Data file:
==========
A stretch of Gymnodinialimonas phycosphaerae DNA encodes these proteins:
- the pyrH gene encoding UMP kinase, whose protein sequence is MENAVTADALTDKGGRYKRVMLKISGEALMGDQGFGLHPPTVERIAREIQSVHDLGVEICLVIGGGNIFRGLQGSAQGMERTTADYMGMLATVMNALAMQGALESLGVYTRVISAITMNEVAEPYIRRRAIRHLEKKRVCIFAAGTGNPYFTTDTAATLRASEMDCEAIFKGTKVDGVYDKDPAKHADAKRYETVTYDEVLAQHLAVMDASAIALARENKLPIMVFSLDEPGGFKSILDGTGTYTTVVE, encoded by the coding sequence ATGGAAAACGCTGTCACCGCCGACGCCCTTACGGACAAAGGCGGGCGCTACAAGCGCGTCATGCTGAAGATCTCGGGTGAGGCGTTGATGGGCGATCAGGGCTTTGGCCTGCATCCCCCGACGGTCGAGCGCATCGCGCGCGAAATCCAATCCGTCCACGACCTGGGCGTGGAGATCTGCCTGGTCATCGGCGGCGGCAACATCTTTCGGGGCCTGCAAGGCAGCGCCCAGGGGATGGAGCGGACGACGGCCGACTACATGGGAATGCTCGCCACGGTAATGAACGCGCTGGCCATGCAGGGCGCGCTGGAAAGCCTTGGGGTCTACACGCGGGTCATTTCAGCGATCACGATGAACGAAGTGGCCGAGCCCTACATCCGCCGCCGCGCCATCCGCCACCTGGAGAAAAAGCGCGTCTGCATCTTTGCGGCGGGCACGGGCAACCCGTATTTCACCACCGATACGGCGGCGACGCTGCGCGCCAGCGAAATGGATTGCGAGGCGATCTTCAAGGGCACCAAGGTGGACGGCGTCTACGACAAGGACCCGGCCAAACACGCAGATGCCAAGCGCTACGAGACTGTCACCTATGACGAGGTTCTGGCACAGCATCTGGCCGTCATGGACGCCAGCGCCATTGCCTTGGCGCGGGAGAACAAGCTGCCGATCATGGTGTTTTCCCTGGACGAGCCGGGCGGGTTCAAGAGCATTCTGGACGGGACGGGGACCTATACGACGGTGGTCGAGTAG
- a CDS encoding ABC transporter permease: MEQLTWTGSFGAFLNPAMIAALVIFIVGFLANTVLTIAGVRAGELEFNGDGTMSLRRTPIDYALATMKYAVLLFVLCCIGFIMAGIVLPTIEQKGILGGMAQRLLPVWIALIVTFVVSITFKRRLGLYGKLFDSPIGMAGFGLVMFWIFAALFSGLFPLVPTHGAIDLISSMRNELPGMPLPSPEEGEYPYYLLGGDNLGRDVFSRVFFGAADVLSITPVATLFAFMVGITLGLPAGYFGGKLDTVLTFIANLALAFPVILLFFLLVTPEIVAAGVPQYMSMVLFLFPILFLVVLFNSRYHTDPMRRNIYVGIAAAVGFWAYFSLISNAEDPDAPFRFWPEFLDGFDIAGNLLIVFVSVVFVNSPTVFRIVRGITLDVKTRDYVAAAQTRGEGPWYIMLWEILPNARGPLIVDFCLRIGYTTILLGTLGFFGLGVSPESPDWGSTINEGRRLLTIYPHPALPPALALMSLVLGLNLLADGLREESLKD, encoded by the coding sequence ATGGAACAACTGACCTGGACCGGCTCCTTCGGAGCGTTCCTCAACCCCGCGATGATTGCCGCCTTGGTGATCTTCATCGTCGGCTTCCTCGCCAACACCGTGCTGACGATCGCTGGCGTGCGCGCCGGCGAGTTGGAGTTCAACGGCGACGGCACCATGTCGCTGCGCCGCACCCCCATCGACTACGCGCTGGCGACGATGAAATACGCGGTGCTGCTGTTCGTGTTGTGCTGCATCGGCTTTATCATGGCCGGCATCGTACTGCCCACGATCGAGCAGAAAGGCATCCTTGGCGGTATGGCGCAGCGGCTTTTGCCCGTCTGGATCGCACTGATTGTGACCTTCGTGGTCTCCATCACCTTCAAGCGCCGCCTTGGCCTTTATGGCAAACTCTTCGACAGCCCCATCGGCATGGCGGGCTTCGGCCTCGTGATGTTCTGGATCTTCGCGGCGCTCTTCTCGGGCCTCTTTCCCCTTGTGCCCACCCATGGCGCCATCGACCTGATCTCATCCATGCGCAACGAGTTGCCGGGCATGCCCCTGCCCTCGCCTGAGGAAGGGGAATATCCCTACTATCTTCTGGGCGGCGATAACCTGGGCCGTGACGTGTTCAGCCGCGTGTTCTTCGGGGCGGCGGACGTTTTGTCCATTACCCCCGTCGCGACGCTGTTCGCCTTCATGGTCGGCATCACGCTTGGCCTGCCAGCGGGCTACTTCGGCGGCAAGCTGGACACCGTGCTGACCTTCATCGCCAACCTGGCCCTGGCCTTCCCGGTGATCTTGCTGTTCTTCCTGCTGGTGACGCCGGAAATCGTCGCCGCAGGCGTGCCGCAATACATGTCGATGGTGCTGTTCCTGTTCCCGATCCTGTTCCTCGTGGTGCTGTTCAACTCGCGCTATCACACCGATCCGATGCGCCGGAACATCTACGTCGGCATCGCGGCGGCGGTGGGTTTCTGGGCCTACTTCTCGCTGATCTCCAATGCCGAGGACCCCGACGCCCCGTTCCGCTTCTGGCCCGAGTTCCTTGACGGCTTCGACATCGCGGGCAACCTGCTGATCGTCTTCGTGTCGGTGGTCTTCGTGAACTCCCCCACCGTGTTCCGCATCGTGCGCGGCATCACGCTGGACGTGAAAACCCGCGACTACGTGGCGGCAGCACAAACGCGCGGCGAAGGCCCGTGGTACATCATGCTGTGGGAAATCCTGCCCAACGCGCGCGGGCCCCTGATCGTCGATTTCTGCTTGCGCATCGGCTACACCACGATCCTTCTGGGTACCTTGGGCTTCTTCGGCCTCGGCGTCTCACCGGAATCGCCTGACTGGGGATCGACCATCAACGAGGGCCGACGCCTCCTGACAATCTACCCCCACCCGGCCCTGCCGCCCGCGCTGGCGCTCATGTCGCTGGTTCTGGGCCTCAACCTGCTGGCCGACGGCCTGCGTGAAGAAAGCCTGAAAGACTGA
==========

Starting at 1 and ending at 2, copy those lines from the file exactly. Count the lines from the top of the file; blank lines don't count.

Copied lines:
A stretch of Gymnodinialimonas phycosphaerae DNA encodes these proteins:
- the pyrH gene encoding UMP kinase, whose protein sequence is MENAVTADALTDKGGRYKRVMLKISGEALMGDQGFGLHPPTVERIAREIQSVHDLGVEICLVIGGGNIFRGLQGSAQGMERTTADYMGMLATVMNALAMQGALESLGVYTRVISAITMNEVAEPYIRRRAIRHLEKKRVCIFAAGTGNPYFTTDTAATLRASEMDCEAIFKGTKVDGVYDKDPAKHADAKRYETVTYDEVLAQHLAVMDASAIALARENKLPIMVFSLDEPGGFKSILDGTGTYTTVVE, encoded by the coding sequence ATGGAAAACGCTGTCACCGCCGACGCCCTTACGGACAAAGGCGGGCGCTACAAGCGCGTCATGCTGAAGATCTCGGGTGAGGCGTTGATGGGCGATCAGGGCTTTGGCCTGCATCCCCCGACGGTCGAGCGCATCGCGCGCGAAATCCAATCCGTCCACGACCTGGGCGTGGAGATCTGCCTGGTCATCGGCGGCGGCAACATCTTTCGGGGCCTGCAAGGCAGCGCCCAGGGGATGGAGCGGACGACGGCCGACTACATGGGAATGCTCGCCACGGTAATGAACGCGCTGGCCATGCAGGGCGCGCTGGAAAGCCTTGGGGTCTACACGCGGGTCATTTCAGCGATCACGATGAACGAAGTGGCCGAGCCCTACATCCGCCGCCGCGCCATCCGCCACCTGGAGAAAAAGCGCGTCTGCATCTTTGCGGCGGGCACGGGCAACCCGTATTTCACCACCGATACGGCGGCGACGCTGCGCGCCAGCGAAATGGATTGCGAGGCGATCTTCAAGGGCACCAAGGTGGACGGCGTCTACGACAAGGACCCGGCCAAACACGCAGATGCCAAGCGCTACGAGACTGTCACCTATGACGAGGTTCTGGCACAGCATCTGGCCGTCATGGACGCCAGCGCCATTGCCTTGGCGCGGGAGAACAAGCTGCCGATCATGGTGTTTTCCCTGGACGAGCCGGGCGGGTTCAAGAGCATTCTGGACGGGACGGGGACCTATACGACGGTGGTCGAGTAG